The Horrors of Being a Middle Age Woman in a Capitalist Society

Much as one might visit a prospective apartment at various hours of the day to gauge the quality of light, I staked out Shana Moulton’s solo exhibition Meta/Physical Therapy at the Museum of Modern Art in New York to understand its audience. 

I first encountered Moulton’s semi-autobiographical protagonist, Cynthia, about 15 years ago via her cult-hit video series Whispering Pines (2002–ongoing), of which this work is part. The first instantiations were characterized by a mystical, psychedelic flair that counters its heavier existential themes. Moulton’s career has only moved upwards and outwards since these earliest screenings and performances. And yet, I had to work to forget Cynthia’s history while sitting in the Marie-Josée and Henry Kravis Studio, the museum’s black-box performance space, instead focusing my armchair anthropologist’s eye on watching those around me observe the work. Retirees and international tourists drifting through for the afternoon, those seemingly in the know, my young son: All were, in a word, enraptured, as Cynthia made her MoMA debut. I can’t recall the last time I saw a museum audience sit through a work’s entire duration — here, around 15 minutes — not to mention more than once, and remarkably absent the company of their phones. 

So, what does this say about Cynthia? 

As Meta/Physical Therapy opens, Cynthia, resplendent in a floral housedress, receives a package: an Amazon box, that icon of American convenience culture. She struggles to find a place for its contents, a rather generic-looking teal-green ceramic vase, in an electric pastel-hued room — a full-scale, video projection-mapped theatrical set — filled with other kitschy, mass-market trinkets. Fitted with cheap, retail-style shelving, a snake plant, and a plush, amorphously shaped chaise, the room feels at once like a late-model gynecologist’s office and a new-age sex shop — a space whose aggressively soft design sensibility demands that one should simply relax, even as its purpose inspires anxiety. Cynthia steps off set for a moment and reappears wearing a sort of remote-controlled heating apparatus around her neck, one we can only assume she mail-ordered. With a push of a button, an office-style ergonomic laptop table appears, and she lounges on the chaise, frantically Googling “Where should I put my vase?” A streaming page of search results — an endless glut of content related to various ailments, menopause, and middle age — physically overwhelms her, giving way to the hallucinatory journey that follows.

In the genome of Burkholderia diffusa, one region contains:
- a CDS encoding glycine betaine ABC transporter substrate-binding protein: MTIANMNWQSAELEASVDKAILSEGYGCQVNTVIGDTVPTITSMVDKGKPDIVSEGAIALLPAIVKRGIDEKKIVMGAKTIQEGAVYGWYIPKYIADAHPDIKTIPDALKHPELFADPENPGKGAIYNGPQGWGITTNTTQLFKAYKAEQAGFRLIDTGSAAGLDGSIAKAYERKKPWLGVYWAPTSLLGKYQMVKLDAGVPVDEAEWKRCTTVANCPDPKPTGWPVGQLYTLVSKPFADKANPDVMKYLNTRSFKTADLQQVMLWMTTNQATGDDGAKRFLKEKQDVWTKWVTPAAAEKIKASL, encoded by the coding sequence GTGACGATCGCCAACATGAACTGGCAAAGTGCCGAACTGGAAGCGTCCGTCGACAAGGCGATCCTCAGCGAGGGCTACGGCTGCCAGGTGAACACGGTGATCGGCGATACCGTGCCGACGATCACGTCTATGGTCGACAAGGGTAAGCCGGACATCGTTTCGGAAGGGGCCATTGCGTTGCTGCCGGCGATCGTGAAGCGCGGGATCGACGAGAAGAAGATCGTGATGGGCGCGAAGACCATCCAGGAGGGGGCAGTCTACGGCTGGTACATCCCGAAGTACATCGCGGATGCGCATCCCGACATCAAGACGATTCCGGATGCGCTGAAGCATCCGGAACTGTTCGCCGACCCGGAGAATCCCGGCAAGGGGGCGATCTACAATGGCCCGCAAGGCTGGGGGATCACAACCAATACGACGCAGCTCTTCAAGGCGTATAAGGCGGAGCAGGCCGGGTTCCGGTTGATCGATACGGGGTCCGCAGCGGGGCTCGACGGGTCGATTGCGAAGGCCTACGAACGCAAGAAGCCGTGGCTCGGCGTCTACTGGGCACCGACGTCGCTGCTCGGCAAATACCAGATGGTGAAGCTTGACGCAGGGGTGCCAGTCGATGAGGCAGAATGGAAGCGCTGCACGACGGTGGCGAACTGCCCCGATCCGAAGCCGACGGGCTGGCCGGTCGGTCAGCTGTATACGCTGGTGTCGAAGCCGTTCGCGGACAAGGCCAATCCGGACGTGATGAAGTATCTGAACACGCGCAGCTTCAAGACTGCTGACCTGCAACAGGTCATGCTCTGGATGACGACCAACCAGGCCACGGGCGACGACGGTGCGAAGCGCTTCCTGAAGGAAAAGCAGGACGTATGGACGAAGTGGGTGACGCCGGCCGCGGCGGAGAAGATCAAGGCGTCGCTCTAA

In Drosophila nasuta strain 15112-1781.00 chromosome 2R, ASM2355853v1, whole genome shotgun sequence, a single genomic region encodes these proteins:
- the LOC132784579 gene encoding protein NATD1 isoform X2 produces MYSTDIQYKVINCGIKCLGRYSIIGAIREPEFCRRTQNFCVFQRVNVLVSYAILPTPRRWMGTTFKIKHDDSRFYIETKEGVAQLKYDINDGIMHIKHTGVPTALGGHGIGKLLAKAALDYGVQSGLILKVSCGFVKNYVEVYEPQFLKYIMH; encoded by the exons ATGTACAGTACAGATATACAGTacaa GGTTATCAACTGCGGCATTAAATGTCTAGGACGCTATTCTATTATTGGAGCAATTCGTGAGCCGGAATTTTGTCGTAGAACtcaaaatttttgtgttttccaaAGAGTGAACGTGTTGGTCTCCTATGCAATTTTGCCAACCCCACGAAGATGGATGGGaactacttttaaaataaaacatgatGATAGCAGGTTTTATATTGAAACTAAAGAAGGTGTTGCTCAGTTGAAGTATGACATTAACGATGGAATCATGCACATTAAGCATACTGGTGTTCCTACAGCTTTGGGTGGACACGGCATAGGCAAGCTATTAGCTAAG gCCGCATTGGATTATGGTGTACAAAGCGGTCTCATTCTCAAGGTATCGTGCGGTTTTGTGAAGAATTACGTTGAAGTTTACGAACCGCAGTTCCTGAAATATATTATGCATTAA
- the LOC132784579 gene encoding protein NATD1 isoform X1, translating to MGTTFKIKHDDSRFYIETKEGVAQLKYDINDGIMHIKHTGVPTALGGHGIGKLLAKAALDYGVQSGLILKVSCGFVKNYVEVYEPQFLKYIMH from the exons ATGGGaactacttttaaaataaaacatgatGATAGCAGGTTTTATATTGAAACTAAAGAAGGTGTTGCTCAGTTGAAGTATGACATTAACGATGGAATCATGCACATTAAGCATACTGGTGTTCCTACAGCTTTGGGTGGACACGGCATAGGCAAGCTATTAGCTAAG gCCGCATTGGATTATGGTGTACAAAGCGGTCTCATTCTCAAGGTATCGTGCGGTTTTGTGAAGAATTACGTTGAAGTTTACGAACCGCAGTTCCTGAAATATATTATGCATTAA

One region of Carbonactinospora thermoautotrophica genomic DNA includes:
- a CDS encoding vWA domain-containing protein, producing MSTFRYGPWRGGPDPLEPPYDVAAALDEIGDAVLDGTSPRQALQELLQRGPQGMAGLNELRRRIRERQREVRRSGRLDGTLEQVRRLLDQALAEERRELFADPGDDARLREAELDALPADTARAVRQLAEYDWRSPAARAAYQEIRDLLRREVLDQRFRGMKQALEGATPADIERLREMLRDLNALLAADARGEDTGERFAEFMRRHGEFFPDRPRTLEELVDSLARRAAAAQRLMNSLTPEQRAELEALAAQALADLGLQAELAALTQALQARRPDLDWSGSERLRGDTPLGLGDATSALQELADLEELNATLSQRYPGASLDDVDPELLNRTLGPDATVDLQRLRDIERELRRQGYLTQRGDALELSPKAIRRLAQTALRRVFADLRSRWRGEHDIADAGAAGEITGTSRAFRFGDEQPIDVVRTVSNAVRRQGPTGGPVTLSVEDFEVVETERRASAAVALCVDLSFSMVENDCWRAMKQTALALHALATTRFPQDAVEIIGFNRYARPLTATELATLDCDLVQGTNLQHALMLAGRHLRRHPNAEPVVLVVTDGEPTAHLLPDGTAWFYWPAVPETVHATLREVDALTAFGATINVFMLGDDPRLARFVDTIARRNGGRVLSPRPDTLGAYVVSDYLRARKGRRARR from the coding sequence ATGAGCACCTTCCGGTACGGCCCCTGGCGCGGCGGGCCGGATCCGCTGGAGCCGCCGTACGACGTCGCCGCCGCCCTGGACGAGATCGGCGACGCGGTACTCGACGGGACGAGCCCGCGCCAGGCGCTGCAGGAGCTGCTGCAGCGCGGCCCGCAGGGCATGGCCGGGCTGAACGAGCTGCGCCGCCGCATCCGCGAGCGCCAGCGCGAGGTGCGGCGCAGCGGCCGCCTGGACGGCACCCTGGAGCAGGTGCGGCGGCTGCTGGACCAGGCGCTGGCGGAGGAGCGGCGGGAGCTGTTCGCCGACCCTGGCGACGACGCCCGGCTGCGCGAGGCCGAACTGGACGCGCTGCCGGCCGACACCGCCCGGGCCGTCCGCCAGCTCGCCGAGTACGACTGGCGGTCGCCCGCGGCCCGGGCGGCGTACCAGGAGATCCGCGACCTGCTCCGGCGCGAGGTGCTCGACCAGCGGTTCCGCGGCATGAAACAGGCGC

The audience gasped and laughed in recognition as Cynthia performs an increasingly absurd set of physical rituals seemingly designed to glean insight into — and seize an emotional handle on — her position as a woman who recognizes her age as it is shockingly mirrored back to her by distinctly alienating capitalist forces: Cynthia digitally dissolves into thin air more than once throughout the piece. I was instantly reminded of Dara Birnbaum’s imploding woman in her ubiquitous 1978–79 piece “Technology/Transformation: Wonder Woman” which is, incidentally, part of the museum’s permanent collection.

Sound plays a crucial role in Moulton’s work: Audiences of a certain age will instantly recognize composer and longtime collaborator Nick Hallett’s manipulation of the opening bars from Radiohead’s Y2K synth anthem “Everything in Its Right Place” (2000), which he positions against Sarah McLachlan’s shrilly yearning “Sweet Surrender” (1997) to both situate Cynthia in time — she and I probably shared a cigarette at the Lilith Fair — and suggest a more literal narrative arc in the search for pop-lyrical meaning. Everything does have a place as Cynthia, refusing to be waylaid by her own human condition, finally builds herself a shelf to house her vase. A small win.  

Throughout the month of April, MoMA is presenting a series of activations of the Kravis Studio with Moulton and Hallett performing live — a return to IRL programming for Cynthia, who was last seen in New York in Whispering Pines 10, which was commissioned and screened online by the New Museum in 2020. The pandemic’s profound sense of collective fear and social alienation — not to mention that of the Internet — was nothing new for Cynthia. Years on, Meta/Physical Therapy is a celebration of the post-traumatic healing power of community, as Cynthia convenes with what is likely the largest, most wide-ranging, and ever-shifting public to encounter her in physical space. Cynthia remains as charming as ever, and Moulton’s ultimate strength here, as a performer and an artist, lies in her ability to create the conditions for ritual engagement as viewers gather together, whether on demand or on the spot. 

Shana Moulton: Meta/Physical Therapy continues at the Museum of Modern Art (11 West 53rd Street, Midtown, Manhattan) through April 21. The exhibition was organized by Erica Papernik-Shimizu, Associate Curator, with May Makki, Curatorial Assistant, Department of Media and Performance. Performances are produced by Lizzie Gorfaine, Associate Director and Producer, with Olivia Rousey, Assistant Performance Coordinator, Performance and Live Programs.

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